The next winter I went down to Puerto Rico with a fresh batch of 45 inch custom DKB’s varying in width. When I got into the 45 inch range that is when I realized I was really on to something, that is also when I realized that my nose was pearling on steep drops due to no rocker in the nose.
My good friend Eric Simons who I grew up with was traveling to P.R with me and riding the same boards and we started brainstorming on how to add rocker to these boards. This is when things became so interesting and really had that vibe of trying something new. Eric made 3 slices from rail to rail a few inches down from the nose and directly below each slice he made another incision at an angle and then peeled off the sliver of foam to form a natural bend in the board. We experimented with all types of glues to fill in the incisions and used tables, books,etc.. whatever we could find to hold the board in place until the glue dried. This was a process that did not magically happen after the first time.
Once we got it down to a consistent method i immediately started ordering boards in the 48-49 range. This length of board ended up being our go to size for all styles and wave heights. This same winter 1999-2000 I was invited to the dropknee world championship at pipeline and I ordered a 52 inch DKB. Buzz the owner of toobs thought I was crazy, but made it happen.
The following winter I skipped Puerto Rico and went straight to hawaii where I spent the next 13 winters in a row. My second winter there, Toobs started putting 3 inches of rocker in my boards starting a foot back from the nose. My first winter in Hawaii is right around the time I really started stand up bodyboarding at home and custom board orders at Toobs were going through the roof.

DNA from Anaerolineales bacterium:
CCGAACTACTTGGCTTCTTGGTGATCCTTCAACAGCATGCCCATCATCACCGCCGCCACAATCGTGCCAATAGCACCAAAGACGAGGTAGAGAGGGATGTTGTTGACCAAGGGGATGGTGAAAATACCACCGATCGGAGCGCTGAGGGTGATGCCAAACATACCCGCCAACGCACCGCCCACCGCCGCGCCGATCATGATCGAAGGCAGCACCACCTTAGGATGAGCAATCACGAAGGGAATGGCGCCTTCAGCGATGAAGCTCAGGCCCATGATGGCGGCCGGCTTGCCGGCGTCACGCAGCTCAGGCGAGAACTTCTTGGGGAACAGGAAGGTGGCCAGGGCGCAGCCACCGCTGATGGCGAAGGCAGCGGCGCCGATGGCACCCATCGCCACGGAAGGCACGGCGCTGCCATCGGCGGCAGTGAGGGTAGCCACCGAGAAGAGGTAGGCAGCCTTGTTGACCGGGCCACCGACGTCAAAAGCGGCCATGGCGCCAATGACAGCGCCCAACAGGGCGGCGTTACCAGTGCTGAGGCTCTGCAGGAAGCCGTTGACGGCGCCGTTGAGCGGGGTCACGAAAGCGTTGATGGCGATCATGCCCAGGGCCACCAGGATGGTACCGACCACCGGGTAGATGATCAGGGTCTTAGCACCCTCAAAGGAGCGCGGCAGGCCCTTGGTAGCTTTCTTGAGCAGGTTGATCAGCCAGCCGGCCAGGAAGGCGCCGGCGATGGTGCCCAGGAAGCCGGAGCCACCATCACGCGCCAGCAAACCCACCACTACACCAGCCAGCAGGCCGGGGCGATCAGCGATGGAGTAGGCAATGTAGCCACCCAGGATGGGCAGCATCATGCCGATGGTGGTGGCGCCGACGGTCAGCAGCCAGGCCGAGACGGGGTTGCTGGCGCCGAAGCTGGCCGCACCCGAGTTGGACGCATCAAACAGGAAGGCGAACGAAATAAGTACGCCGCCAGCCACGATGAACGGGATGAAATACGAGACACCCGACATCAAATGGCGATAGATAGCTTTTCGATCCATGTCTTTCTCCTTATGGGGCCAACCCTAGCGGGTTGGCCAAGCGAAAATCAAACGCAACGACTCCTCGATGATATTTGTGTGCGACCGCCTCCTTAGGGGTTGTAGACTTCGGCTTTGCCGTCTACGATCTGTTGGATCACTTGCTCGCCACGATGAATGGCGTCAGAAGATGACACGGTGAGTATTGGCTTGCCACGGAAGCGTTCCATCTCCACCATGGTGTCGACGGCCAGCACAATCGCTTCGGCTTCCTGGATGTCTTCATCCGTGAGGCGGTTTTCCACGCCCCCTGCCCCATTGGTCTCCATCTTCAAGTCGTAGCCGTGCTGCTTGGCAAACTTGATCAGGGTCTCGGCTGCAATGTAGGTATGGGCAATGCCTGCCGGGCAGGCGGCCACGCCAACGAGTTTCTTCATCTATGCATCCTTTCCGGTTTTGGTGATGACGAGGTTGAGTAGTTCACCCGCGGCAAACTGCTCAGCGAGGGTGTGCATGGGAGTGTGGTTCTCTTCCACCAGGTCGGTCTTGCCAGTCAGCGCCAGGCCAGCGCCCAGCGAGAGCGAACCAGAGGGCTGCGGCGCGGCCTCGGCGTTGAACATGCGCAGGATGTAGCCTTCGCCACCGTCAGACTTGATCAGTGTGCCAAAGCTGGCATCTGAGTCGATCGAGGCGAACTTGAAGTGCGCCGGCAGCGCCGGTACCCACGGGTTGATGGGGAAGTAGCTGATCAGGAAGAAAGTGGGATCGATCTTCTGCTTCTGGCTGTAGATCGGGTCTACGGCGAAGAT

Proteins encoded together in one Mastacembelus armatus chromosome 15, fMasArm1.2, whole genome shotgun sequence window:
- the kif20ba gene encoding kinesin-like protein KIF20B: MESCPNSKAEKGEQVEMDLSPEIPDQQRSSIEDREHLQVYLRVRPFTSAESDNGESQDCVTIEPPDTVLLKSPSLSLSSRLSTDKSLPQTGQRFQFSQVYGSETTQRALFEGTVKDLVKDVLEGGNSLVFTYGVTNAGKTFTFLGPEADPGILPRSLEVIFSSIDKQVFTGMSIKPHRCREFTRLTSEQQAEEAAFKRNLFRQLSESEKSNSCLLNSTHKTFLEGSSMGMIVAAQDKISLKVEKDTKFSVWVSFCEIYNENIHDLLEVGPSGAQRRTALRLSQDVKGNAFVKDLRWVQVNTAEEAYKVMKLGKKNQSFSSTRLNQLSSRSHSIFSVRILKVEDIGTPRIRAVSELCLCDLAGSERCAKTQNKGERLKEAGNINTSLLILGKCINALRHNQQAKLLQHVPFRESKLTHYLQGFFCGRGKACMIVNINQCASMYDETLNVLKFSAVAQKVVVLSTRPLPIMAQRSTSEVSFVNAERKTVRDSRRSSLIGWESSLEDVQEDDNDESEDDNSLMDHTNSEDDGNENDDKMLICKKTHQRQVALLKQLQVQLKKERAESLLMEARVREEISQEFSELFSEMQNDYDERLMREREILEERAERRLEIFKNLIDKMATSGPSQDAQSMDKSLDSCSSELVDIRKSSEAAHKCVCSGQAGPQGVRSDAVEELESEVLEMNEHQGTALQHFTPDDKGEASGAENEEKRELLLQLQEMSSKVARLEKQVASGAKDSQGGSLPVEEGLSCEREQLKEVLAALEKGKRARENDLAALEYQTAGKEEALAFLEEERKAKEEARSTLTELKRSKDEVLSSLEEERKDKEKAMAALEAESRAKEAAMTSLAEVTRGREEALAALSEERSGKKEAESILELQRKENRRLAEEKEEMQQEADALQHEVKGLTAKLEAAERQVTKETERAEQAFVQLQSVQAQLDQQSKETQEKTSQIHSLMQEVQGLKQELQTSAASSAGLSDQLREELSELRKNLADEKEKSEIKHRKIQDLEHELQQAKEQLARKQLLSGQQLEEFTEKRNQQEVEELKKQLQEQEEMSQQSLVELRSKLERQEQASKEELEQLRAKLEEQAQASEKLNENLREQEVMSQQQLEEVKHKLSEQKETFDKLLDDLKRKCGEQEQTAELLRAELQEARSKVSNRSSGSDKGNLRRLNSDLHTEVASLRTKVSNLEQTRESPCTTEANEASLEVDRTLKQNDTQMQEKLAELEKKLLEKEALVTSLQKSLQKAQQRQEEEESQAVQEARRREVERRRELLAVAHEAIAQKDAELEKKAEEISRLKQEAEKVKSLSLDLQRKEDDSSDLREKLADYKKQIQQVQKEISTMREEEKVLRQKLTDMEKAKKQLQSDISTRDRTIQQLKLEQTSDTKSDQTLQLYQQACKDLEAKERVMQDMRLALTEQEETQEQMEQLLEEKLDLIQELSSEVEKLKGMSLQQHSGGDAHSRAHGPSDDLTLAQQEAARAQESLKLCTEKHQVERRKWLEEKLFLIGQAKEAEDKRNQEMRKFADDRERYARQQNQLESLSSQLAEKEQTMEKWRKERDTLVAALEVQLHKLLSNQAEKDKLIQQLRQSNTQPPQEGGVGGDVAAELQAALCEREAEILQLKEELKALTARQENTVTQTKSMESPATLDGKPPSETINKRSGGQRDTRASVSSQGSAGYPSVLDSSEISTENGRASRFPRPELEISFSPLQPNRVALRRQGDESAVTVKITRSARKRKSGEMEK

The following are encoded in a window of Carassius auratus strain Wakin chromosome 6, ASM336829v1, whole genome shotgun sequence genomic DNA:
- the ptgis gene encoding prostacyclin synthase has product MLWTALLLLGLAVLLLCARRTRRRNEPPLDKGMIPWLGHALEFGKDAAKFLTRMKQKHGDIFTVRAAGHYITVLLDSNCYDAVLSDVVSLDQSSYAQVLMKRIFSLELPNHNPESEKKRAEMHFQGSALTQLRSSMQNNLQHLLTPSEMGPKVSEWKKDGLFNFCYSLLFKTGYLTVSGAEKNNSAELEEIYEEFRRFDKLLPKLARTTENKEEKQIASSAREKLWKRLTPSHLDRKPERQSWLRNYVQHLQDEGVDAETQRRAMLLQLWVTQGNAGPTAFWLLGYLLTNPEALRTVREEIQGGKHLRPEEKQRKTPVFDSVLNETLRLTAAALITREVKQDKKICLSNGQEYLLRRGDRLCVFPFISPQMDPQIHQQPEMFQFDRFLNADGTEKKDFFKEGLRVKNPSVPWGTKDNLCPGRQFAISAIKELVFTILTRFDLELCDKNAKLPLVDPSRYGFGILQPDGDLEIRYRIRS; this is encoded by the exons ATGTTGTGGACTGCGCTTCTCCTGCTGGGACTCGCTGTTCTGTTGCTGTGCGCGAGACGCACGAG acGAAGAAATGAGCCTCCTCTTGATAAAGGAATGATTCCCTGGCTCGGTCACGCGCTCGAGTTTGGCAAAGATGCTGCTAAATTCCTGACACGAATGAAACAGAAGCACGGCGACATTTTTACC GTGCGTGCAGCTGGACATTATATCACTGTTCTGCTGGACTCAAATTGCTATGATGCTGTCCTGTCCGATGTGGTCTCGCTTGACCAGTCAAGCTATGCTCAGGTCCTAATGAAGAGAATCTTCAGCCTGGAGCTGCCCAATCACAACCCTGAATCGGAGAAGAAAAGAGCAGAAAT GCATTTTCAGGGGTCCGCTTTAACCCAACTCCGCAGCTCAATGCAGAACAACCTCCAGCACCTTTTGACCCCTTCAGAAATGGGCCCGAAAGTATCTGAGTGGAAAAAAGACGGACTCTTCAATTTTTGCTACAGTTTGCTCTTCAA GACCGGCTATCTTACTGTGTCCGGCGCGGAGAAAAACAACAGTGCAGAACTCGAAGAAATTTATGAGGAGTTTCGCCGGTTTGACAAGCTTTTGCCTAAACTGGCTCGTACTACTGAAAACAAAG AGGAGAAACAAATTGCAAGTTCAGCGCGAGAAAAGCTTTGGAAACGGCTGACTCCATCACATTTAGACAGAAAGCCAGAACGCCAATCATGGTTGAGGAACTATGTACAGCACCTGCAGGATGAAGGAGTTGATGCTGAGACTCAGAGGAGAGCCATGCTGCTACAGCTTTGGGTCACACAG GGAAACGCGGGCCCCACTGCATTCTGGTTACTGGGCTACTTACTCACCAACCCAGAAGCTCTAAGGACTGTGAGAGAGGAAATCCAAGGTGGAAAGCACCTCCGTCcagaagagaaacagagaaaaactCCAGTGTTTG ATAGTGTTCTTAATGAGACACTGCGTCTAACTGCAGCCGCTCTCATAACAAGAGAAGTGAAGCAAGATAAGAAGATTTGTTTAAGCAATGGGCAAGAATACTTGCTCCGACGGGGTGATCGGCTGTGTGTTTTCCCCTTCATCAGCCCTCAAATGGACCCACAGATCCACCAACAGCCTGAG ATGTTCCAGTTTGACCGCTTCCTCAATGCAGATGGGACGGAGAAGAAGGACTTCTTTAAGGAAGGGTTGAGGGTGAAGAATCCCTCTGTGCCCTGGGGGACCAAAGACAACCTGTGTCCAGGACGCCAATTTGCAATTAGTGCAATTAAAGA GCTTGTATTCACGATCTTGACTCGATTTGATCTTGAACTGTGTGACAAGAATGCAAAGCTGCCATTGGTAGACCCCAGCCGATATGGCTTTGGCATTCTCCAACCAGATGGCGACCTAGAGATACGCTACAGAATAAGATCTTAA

Buzz told me if I could prove to him that these boards worked in Hawaii he would give me my signature board. My first winter in Hawaii I got 3 place at the DK world championships at pipeline on a 49 inch board that my friend Eric Simons and I glued together and made our own rocker.
Do you have any design principles that you adhere to with your boards?
Nowadays it’s a really exciting time and by no means has the research and development Plateaued.
I have a board in my signature line known as the soap bar which gets its influence from the mini Simmons surfboard template and for the past 4 years I have been experimenting with asymmetrical boards as well.
Where do you get your boards from?
I have been a Toobs team rider for 26 years. I started riding for Toobs when I was 14 years old. Tom Morey and my dad were buddies in California in the 60’s and in the late 90’s I had the honor of Tom shaping me 2 boards while I was in Cali. I still have these boards to this day.
What are the advantages and disadvantages of riding a 54 inch board?
The only real disadvantage in dropknee riding a 54 inch board would be riding it in smaller waves. 49 inch is my go to DK template in smaller surf. i would compare this in the surfing world to riding a 8’0 big wave gun on a head high day instead of a standard 6’0 shortboard